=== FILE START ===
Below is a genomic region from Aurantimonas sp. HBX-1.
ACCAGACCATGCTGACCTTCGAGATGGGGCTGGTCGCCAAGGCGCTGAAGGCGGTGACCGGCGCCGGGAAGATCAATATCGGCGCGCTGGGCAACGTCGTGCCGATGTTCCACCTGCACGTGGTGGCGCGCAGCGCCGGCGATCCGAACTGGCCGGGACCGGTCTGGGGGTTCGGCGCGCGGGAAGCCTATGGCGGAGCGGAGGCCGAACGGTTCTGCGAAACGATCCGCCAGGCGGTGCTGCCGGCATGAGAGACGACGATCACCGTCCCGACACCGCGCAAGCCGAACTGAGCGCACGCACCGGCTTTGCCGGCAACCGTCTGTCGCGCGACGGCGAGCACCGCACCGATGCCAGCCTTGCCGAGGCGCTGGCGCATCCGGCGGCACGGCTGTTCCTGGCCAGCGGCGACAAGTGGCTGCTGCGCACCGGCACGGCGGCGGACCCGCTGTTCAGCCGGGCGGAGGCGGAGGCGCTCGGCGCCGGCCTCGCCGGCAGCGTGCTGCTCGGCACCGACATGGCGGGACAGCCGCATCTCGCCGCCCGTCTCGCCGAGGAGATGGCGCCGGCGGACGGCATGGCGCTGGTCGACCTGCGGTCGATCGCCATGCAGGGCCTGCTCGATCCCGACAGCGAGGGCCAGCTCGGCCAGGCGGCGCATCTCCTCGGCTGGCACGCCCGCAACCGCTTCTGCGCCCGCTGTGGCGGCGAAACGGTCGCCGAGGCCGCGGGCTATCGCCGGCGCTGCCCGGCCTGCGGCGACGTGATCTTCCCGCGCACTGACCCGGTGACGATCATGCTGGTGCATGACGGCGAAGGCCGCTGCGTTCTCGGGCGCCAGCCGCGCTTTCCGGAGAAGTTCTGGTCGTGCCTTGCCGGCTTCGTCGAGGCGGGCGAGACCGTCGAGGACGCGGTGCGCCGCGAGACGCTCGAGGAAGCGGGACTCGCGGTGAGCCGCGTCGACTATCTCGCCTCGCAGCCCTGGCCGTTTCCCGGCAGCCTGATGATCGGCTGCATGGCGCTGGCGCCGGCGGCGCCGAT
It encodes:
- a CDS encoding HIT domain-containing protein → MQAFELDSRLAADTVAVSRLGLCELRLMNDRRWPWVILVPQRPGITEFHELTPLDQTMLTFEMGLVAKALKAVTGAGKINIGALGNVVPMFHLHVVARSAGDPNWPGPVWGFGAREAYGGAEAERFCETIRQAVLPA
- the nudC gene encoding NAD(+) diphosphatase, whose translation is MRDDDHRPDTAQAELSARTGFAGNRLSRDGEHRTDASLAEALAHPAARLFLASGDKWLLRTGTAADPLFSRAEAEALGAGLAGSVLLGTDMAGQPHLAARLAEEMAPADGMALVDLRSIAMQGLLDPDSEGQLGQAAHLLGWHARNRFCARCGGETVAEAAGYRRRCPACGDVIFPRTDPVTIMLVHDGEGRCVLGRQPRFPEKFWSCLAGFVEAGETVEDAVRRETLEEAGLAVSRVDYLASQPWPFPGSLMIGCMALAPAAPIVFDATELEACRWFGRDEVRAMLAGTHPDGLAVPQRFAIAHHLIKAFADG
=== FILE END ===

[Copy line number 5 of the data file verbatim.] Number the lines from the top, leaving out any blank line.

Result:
- the nudC gene encoding NAD(+) diphosphatase, whose translation is MRDDDHRPDTAQAELSARTGFAGNRLSRDGEHRTDASLAEALAHPAARLFLASGDKWLLRTGTAADPLFSRAEAEALGAGLAGSVLLGTDMAGQPHLAARLAEEMAPADGMALVDLRSIAMQGLLDPDSEGQLGQAAHLLGWHARNRFCARCGGETVAEAAGYRRRCPACGDVIFPRTDPVTIMLVHDGEGRCVLGRQPRFPEKFWSCLAGFVEAGETVEDAVRRETLEEAGLAVSRVDYLASQPWPFPGSLMIGCMALAPAAPIVFDATELEACRWFGRDEVRAMLAGTHPDGLAVPQRFAIAHHLIKAFADG